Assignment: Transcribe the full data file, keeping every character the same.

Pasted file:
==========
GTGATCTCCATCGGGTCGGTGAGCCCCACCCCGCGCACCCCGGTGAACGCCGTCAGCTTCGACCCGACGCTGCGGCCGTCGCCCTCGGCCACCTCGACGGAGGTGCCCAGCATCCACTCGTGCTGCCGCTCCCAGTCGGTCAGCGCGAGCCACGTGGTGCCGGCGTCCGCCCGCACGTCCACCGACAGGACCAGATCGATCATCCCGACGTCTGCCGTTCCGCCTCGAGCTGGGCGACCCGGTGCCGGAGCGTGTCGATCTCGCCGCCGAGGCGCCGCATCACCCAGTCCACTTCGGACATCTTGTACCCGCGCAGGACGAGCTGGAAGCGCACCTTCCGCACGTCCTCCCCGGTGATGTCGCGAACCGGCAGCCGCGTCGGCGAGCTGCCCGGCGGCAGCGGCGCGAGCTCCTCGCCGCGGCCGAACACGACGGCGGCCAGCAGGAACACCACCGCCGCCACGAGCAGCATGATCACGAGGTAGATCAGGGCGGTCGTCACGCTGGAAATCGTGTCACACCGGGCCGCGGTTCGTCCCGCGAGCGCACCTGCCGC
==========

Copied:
GTGATCTCCATCGGGTCGGTGAGCCCCACCCCGCGCACCCCGGTGAACGCCGTCAGCTTCGACCCGACGCTGCGGCCGTCGCCCTCGGCCACCTCGACGGAGGTGCCCAGCATCCACTCGTGCTGCCGCTCCCAGTCGGTCAGCGCGAGCCACGTGGTGCCGGCGTCCGCCCGCACGTCCACCGACAGGACCAGATCGATCATCCCGACGTCTGCCGTTCCGCCTCGAGCTGGGCGACCCGGTGCCGGAGCGTGTCGATCTCGCCGCCGAGGCGCCGCATCACCCAGTCCACTTCGGACATCTTGTACCCGCGCAGGACGAGCTGGAAGCGCACCTTCCGCACGTCCTCCCCGGTGATGTCGCGAACCGGCAGCCGCGTCGGCGAGCTGCCCGGCGGCAGCGGCGCGAGCTCCTCGCCGCGGCCGAACACGACGGCGGCCAGCAGGAACACCACCGCCGCCACGAGCAGCATGATCACGAGGTAGATCAGGGCGGTCGTCACGCTGGAAATCGTGTCACACCGGGCCGCGGTTCGTCCCGCGAGCGCACCTGCCGC